What Type of Photographer?

The Three Types of Photography That Appeal to Me and Their Intersection

While I was recently poking around on the Royal Society of Photography website I was curious to come across the genres of photography into which you could categorize your body of work for assessment. Of the eight categories only three really appealed to me:

Contemporary: Photography that communicates a visual realisation of a stated argument, idea or concept.

Landscape Photography: Photography that illustrates and interprets earth’s habitats, from the remotest wilderness to urban environs

Visual Art Photography: Photography which communicates a creative vision.

These are quite broad and give you a lot of space to work in. Never quite satisfied. And because all three appeal to me, I wondered about the intersections of these genres and what’s there.

I had fun putting together the graphic above to explore this a little bit. Also fun to learn a bit more about the history of photography in this way.

I think that ‘contemporary’ could be interpreted in two ways – it could mean ‘of our time‘, it could also mean ‘conceptual’. I’m going with ‘of our time’.

My new types of photography then are:

Contemporary Landscape – think Robert Adams or Edward Burtynsky

Fine Art Landscape – think Hiroshi Sugimoto or Michael Kenna

Contemporary Fine Art – I’m thinking of people such as Arno Rafael Minkkinen or those doing composites such as Jerry Uelsmann or John Paul Caponigro or what Jeremy Cowart is doing with photography, light projection and painting.

I still don’t want to be hemmed in by definitions but these seven categories – including contemporary fine art landscape – nicely encapsulate the world that I’m currently playing in.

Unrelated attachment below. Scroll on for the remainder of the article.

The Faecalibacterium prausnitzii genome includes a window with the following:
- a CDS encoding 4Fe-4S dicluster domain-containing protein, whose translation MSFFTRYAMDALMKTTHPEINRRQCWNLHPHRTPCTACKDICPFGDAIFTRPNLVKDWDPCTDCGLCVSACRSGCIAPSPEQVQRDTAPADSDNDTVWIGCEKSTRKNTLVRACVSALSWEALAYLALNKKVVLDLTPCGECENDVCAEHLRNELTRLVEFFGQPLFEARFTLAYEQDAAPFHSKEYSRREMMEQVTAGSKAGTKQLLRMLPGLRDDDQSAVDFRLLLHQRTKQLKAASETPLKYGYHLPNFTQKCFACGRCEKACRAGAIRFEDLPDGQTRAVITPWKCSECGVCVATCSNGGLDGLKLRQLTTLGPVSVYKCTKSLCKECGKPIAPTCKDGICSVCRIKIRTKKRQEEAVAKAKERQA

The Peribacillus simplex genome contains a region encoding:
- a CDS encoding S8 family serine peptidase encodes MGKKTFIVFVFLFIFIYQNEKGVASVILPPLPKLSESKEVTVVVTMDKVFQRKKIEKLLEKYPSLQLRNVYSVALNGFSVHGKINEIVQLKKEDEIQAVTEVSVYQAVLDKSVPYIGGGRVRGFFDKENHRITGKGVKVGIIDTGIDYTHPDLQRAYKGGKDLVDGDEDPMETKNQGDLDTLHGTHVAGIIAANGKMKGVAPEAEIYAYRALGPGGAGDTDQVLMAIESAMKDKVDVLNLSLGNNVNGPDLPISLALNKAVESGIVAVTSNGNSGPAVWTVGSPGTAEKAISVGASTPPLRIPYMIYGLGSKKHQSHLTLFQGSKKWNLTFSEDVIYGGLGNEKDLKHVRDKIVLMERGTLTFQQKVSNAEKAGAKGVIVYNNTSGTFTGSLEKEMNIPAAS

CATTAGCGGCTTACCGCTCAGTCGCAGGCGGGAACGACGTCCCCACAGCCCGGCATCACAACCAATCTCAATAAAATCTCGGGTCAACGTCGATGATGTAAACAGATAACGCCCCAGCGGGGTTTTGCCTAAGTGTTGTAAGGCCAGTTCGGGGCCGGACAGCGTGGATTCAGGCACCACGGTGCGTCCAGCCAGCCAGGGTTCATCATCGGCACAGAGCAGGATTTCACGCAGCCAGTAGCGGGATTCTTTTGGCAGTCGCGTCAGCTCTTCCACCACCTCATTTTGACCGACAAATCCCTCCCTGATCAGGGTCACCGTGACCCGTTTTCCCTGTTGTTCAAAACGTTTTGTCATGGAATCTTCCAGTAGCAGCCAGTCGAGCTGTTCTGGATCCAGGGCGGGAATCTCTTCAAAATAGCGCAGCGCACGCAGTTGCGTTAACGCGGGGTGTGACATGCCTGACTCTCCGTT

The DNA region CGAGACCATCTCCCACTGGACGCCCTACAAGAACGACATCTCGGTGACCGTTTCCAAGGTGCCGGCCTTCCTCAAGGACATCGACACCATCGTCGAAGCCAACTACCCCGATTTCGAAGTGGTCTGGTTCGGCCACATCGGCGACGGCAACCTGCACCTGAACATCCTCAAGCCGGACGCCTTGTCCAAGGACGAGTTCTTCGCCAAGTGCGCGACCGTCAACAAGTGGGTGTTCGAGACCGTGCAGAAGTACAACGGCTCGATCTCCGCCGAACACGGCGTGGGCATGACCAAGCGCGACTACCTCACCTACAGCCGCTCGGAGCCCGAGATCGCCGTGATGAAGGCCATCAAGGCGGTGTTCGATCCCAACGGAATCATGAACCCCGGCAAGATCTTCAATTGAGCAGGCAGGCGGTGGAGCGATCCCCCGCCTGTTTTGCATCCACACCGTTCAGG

How about you? Do you put a label on the kind of work that you’re doing? Does it help or hinder?

White Hot and Passionate: A Focus on the Process Not the Product

In many ways this is a companion piece to making things with meaning while at the same time was written as a kick in the pants for me – to have something to remind me that pursuing the things in life that seem to create their own energy to pull you forward is much better than chasing after something in a lackluster fashion. Anyway here goes…

Once you’ve found the thing or things that resonate with you and not only want to photograph but can’t help but photograph it seems like all issues with writers block, resistance or what have you should evaporate.

It doesn’t though does it? Here’s the deal, if you’re struggling with the resistance, writers block or whatever people are calling it this week you’re either working on the wrong thing – something that doesn’t raise you to the level of white hot and passionate and cause you to become an unstoppable force – or you’re thinking too much about the product, the audience and how will this thing that your pouring your soul into be recieved.

In both cases stop right now.

Stop working on things that you aren’t deeply commited to, that don’t pull you forward into action and more action. Time is short you need to put your energy, and I mean all of your energy, into those few things that you are truly passionate about.

I don’t think that there’s a place for audience while you’re creating the work. Shut out the chatter. In fact my experience is that if you’re truly working on the things that you’re passionate about you won’t have space to think about your audience.

You can figure out the role of audience later – in many ways this is a separate creative act. It’s called marketing.

Your goal initially is to make a lot of work and to do that as best as you’re able. Does this mean that everything that you make will be wonderful? Of course not. By cultivating a circle of friends that you trust to give you straightforward feedback on your work you can get a second and third opinions to help sort the wheat from the chaff after the fact. The more you make the better what you make will become. Keep at it, keep making. This is not a theoretical pursuit.